Friday, 5 November 2010

The Notion Club Papers as Tolkien's self-therapy


Having established that Tolkien was having a 'nervous breakdown' at the time he was writing The Notion Club Papers (from late 1945 to middle 1946) -

- it is fascinating to consider why Tolkien should have commenced writing this new book at such a time.


At this time, Tolkien was feeling ill, anxious, miserable - he was suffering from great pressure, responsibility, and over-work (due to doing two Professorial jobs at the same time - including teaching material he did not know well and disliked).

Yet, during all this Tolkien wrote, and re-wrote - scores of pages of text, and began the invention of a new language. (The story runs to about 150 printed pages in the History of Middle Earth, plus a similar amount of supplementary material on language etc.)

This strongly suggests to me that writing the NCPs was therapeutic to Tolkien - in some way it made him feel better - otherwise he would not have done it.


So, if writing the NCP was indeed therapeutic, then the subject matter and form of NCP is presumably telling us about Tolkien's deepest and most urgent satisfactions.

These include at least the following:

1. The Inklings - the great importance to Tolkien (at this point in his life) of the group of mature male friends who are fictionalized as the Notion Club.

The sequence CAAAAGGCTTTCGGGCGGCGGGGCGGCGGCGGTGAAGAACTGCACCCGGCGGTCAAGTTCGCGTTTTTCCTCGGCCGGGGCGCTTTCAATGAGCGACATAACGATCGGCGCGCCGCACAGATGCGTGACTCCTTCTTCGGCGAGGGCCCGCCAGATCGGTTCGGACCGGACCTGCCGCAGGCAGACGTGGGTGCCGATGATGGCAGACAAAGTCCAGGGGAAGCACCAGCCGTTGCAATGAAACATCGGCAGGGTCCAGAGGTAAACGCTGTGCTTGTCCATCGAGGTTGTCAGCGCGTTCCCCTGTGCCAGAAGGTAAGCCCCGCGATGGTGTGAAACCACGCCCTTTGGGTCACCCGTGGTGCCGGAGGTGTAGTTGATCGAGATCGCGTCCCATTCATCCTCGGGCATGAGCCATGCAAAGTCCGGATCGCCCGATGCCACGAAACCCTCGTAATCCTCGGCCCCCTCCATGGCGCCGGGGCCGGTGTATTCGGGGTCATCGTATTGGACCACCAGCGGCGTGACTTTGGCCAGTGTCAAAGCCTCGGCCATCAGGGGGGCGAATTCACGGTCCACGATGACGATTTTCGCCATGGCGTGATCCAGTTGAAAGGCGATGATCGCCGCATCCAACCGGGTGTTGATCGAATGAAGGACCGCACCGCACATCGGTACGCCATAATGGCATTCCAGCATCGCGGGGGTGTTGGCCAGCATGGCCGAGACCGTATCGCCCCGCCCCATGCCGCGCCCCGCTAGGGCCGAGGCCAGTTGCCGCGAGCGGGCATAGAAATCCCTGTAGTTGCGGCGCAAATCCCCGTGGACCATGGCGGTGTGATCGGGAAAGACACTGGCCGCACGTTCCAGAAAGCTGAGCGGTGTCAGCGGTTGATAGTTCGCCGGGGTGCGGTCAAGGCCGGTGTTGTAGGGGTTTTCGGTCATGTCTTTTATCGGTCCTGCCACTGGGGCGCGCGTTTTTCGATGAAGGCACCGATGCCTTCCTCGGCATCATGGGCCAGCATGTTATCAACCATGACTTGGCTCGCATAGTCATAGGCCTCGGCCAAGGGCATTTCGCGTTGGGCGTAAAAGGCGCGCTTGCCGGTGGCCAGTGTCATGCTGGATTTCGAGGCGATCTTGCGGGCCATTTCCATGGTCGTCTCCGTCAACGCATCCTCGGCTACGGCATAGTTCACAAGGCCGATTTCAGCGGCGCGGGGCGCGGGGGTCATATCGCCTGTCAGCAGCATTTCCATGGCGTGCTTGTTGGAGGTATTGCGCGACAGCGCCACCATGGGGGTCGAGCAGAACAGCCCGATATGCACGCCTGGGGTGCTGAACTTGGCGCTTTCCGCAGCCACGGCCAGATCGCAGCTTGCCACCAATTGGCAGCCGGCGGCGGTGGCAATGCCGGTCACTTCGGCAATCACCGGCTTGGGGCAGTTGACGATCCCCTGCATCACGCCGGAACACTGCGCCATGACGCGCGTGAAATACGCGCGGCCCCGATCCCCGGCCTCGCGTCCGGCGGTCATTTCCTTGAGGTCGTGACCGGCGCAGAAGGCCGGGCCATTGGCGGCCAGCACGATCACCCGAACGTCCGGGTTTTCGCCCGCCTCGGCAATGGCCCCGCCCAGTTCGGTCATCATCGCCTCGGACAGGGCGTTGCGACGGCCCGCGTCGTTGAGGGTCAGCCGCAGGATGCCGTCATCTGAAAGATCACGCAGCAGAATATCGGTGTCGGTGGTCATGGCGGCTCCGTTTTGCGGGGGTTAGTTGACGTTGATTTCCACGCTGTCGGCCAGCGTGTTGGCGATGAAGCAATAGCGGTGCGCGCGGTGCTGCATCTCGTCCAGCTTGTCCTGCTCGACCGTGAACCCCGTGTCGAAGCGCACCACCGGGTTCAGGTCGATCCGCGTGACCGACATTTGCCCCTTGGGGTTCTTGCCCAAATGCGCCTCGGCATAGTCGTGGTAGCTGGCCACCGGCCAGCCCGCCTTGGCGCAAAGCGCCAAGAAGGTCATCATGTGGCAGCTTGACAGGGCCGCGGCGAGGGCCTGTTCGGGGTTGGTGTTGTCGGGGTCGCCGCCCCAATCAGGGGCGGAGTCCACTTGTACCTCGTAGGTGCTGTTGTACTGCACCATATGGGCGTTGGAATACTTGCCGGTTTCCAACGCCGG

2. History - the deep yearning Tolkien had to experience history.

3. Language - that Tolkien would begin to invent yet another imaginary language at this time shows how powerful was this urge - as Lewis said, he had lived 'inside' language.

4. Inheritance and heredity - Tolkien's conviction that his own tastes and abilities were substantially a product of the Suffield ancestors on his mother's side; and that his feeling for history and language derived from generations of West Midlanders going back at least to Saxon times.

5. Myth. The mythical aspects of history, language and heredity burst through from ancient times to transform the modern - these things are not bare facts but become rich, suggestive-of and replete-with personal significance.

The over-arching purpose of the NCPs is to link Tolkien's whole fantasy world with real history - to link the (much needed) spiritual truths of mythic reality (especially the emerging 'Lord of the Rings') with the mundane, materialist reality of modern life.


When reading the NCPs, therefore, it is fascinating to bear in mind the conditions under which the book was written; and to consider the degree of urgency which impelled Tolkien to write what he wrote, at the time he wrote it.


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